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Descriptive Inquiry as Contemplative Practice


by Kathleen Kesson, Cecelia Traugh & Felix Perez III — 2006

This article draws upon and integrates a number of distinct but overlapping areas of inquiry in the literature on teaching: teacher inquiry, reflective practice, spirituality and education, and contemplative practice. In it, we examine the implementation of a particular phenomenological form of teacher inquiry, the Descriptive Review, in an urban teacher preparation program. The authors participated in a longitudinal study of graduates of the program and are engaged in the continual examination of student work to assess the efficacy of the inquiry process in helping students overcome bias and habitual thinking, become more mindful of the basis of their professional judgments, and develop a moral framework that might help them resist dehumanizing and ineffective policies and imposed practices. The article includes the authors' autobiographical reflections about what brought them to this form of practice, a description of the theory and practice of the Descriptive Review as it is carried out in their teacher preparation graduate programs, a description of the urban context in which the work takes place, and a student narrative of practice, which is analyzed in relation to the theory of phenomenological inquiry. The conclusions are tentative; although the efficacy of the method is clearly demonstrated in the narratives that students produce about their inquiries into practice, the complex and challenging environments that new urban teachers are facing are problematic in terms of the capacity to develop contemplative practice.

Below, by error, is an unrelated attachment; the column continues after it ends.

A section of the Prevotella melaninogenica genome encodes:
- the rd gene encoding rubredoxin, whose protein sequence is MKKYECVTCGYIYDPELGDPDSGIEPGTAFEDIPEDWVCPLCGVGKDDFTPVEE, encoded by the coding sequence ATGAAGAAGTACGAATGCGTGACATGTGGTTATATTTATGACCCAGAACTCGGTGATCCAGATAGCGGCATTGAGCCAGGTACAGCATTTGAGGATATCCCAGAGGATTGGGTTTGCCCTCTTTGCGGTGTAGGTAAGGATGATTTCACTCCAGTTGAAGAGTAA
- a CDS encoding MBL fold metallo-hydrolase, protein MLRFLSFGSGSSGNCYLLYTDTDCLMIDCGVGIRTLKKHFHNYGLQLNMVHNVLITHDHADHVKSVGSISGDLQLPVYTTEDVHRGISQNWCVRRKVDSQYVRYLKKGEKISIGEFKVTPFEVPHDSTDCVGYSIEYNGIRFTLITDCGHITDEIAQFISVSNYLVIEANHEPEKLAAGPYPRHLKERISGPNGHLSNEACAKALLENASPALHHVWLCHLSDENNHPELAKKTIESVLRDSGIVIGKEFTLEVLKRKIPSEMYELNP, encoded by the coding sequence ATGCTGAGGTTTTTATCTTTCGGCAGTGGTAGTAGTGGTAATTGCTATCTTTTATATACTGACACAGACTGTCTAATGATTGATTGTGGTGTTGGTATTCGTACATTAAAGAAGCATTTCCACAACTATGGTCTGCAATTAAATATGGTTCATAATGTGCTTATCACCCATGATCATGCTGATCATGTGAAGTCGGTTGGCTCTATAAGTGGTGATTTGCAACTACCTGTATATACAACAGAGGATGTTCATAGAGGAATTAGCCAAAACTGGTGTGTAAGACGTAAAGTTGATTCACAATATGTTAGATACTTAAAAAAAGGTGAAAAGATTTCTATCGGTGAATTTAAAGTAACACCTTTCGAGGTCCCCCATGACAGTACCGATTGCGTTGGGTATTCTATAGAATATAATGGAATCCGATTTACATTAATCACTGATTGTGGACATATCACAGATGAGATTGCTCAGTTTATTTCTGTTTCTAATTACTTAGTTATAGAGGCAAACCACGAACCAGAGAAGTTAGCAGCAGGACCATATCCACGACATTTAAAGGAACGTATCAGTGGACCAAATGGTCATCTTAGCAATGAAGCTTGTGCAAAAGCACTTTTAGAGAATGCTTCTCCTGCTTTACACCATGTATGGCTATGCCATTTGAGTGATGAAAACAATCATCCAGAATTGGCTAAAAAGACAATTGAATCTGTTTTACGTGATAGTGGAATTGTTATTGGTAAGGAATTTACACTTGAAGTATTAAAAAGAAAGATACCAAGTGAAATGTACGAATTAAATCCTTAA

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Cite This Article as: Teachers College Record Volume 108 Number 9, 2006, p. 1862-1880
http://www.tcrecord.org ID Number: 12685, Date Accessed: 12/17/2017 2:44:37 PM

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About the Author
  • Kathleen Kesson
    Long Island University
    E-mail Author
    KATHLEEN KESSON is professor of Urban Childhood Education, Long Island University, Brooklyn, where she works with preservice and in-service urban teachers to develop their inquiry capacities through classroom-based research, and teaches the foundations of education. Her interests are in the areas of democratic education, spirituality, and the arts, and the relationships between and among these discourses and practices. She is the coauthor of Defending Public Schools: Teaching for a Democratic Society (with E. Wayne Ross) and Curriculum Wisdom: Educational Decisions in Democratic Societies (with Jim Henderson).
  • Cecelia Traugh
    Long Island University
    CECELIA TRAUGH is the dean of the School of Education, Long Island University, Brooklyn, and director of the Center for Urban Educators. Throughout her career, she has combined her roles as a teacher, administrator, and researcher in pursuit of the kind of education that grows out of a valuing of the capacities of children, parents, and teachers. She has worked collaboratively with parents, teachers, and administrators to make classrooms and schools more supportive of children’s and teachers’ growth, thinking, and learning. Some of her areas of concentration are descriptive school-based inquiry, curriculum development and evaluation, and the preparation of teachers for urban schools.
  • Felix Perez III
    Blessed Sacrament Church

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